Arizona Business Financing: Even as the economic recovery seems stuck in neutral, Arizona business financing is increasing for both large and small firms.

“At Arizona Business Bank, we have noticed a resurgent, but cautious, interest from commercial clients in fortifying their working capital lines of credit and discussing owner-occupied real estate plans,” said Toby Day, president of Arizona Business Bank, which is part of CoBiz Financial, a $2.4 billion financial holding company based in Denver.

Of the bankers asked, all pointed to the bargains available in the commercial real estate industry, particularly the office market, as an impetus for businesses requesting financing.

“This year, the primary requests for financing are coming from businesses that have decided to take advantage of the market to buy buildings or, given their equity position, to refinance their building to take advantage of the low interest rate environment, including some who are taking advantage of the (Small Business Administration’s) new refinance program,” says Dee Burton, senior vice president, regional manager for Alliance Bank of Arizona.

According to a Phoenix Metro report from the brokerage firm of Cassidy Turley BRE, the vacancy rate for the office market stood at 28.3 percent during the first quarter of this year, up from 28 percent at the end of 2010. With vacancy rates still rising in the office market, business owners are finding prices that were unseen during the building boom.

“Current low rates seem to favor leasing, however, decreases in real estate values suggest opportunities to purchase the building at less than historic replacement costs,” Day says. “These factors, coupled with a low fixed-rate environment and increased bank willingness to lend have created a favorable financing arena.”

Depreciation changes included in the Tax Relief, Unemployment Insurance Reauthorization, and Job Creation Act, and the Small Business Jobs Act also are spurring businesses to pursue loans. According to Deloitte, under the two laws all qualified property acquired between Jan. 1, 2008 and Sept. 8, 2010 has 50 percent bonus depreciation; the bonus depreciation for qualified property acquired and placed in service between Sept. 9, 2010 and Dec. 31, 2011 is 100 percent; and for qualified property acquired and in service between Jan. 1, 2012 and Dec. 31, 2012, the bonus depreciation is 50 percent.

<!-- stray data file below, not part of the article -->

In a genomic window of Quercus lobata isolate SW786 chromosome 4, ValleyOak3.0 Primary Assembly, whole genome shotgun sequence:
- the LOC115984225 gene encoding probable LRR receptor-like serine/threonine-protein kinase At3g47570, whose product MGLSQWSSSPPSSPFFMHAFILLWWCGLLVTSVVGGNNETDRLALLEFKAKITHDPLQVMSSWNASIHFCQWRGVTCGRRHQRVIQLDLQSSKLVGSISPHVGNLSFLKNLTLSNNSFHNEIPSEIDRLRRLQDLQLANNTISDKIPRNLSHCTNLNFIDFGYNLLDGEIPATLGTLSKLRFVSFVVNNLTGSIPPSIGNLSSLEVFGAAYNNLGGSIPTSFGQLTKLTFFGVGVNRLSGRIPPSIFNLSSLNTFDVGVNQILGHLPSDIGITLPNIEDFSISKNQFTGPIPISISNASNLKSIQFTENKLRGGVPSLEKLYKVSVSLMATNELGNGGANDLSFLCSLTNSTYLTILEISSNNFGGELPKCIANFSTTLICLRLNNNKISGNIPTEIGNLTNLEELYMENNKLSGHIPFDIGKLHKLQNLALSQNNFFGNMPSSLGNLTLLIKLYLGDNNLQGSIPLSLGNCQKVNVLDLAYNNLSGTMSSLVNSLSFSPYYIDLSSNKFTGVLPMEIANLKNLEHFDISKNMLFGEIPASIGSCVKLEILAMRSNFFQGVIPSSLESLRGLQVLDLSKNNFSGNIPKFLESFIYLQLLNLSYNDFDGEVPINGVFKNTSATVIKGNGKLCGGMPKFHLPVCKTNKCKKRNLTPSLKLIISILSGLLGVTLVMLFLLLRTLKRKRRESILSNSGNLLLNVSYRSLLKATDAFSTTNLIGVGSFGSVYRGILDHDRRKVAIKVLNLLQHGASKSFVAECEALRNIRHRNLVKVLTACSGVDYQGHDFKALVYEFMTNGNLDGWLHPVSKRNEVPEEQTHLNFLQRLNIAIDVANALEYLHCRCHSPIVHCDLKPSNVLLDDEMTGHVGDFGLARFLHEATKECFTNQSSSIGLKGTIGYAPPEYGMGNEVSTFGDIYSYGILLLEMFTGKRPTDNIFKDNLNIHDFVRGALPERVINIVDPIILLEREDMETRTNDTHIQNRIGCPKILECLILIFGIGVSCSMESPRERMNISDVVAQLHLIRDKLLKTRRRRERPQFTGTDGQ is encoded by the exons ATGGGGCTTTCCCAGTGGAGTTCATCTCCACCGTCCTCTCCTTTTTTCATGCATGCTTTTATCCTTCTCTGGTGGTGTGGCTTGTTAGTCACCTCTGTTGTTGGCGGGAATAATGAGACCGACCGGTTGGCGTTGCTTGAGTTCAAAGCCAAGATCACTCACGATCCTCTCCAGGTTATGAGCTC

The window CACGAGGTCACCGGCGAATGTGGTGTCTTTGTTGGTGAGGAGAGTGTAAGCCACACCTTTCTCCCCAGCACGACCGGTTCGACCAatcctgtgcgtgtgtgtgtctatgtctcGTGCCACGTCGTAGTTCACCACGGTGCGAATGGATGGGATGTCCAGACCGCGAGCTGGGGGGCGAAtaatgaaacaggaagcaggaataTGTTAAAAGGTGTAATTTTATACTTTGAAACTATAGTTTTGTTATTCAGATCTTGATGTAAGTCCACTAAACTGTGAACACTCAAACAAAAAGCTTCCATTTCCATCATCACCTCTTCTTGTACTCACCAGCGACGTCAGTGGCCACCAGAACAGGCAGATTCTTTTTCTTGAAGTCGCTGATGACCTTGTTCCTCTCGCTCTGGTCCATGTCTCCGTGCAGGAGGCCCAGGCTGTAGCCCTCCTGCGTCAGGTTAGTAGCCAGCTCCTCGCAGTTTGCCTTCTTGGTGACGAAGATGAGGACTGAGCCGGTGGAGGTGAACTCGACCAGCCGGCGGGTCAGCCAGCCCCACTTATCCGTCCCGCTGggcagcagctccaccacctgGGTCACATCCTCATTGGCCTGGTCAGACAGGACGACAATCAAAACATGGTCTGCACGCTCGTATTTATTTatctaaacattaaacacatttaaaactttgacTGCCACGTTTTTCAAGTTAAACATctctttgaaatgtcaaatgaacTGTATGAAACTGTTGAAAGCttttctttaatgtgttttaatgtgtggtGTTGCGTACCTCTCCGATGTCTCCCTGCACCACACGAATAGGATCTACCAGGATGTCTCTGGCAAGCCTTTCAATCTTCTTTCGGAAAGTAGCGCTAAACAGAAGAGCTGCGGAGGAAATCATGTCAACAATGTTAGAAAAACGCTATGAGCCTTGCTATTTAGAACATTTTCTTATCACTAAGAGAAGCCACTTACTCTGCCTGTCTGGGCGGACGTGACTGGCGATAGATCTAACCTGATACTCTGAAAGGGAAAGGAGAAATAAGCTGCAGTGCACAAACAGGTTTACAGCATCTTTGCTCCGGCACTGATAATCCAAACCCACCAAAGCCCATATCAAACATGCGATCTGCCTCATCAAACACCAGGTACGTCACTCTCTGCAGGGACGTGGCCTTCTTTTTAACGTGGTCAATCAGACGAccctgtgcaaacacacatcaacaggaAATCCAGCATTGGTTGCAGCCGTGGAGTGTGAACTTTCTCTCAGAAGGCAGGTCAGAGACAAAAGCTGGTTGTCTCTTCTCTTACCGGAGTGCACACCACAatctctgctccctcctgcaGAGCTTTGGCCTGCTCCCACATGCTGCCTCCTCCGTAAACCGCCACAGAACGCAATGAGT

“With the bonus depreciation incentives coming from the Small Business Jobs Act, we’re starting to see more requests for equipment financing particularly in health care, such as MRIs, and dental and optical equipment,” Burton says.

Depreciation laws notwithstanding, a number of companies are seeking financing to replace equipment — purchases that have been deferred in some cases since 2008.

“Demand for equipment financing is also increasing in many sectors due to economic conditions moderating and slightly improving and companies being unable to defer capital expenditures for improved efficiencies, replacement needs and near-term projected growth,” says Scott Schaefer, president of Meridian Bank.

Fattening up lean inventories is proving to be another incentive for companies to seek new sources of financing.

“During the downturn, (businesses) were able to generate cash by shrinking inventories and collecting accounts receivable,” says Dean Rennell, Wells Fargo regional president, Arizona Business Banking. “That cycle is reversing now, creating a need for financing.”

Despite signs of improvement, Brent Cannon, executive vice president and director of Metro Banking at National Bank of Arizona (NB|AZ), says loan demand remains tepid due to economic uncertainty and the “weakened state or quality of loan applicants.” He added that the bank forecasts loan demand will “remain somewhat soft in 2011” until the economy shows more significant recovery and unemployment numbers drop.

While the slow economic recovery is causing many businesses to shy away from asking for loans, Day at Arizona Business Bank says banks also have some soul-searching to do.

“Industry wide, banks have been somewhat introspective and the calling efforts (planned sales calls) on clients diminished,” he says. “According to industry trade groups, the number of calls to clients over the past three years has been the lowest since the late 1980s. Increased calling efforts by Arizona banks will be mirrored by decreasing loan problems for the banks — both of which will drive renewed growth in our market. We are optimistic for the mid- and long-term future for our state.”

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Arizona Business Magazine July/August 2011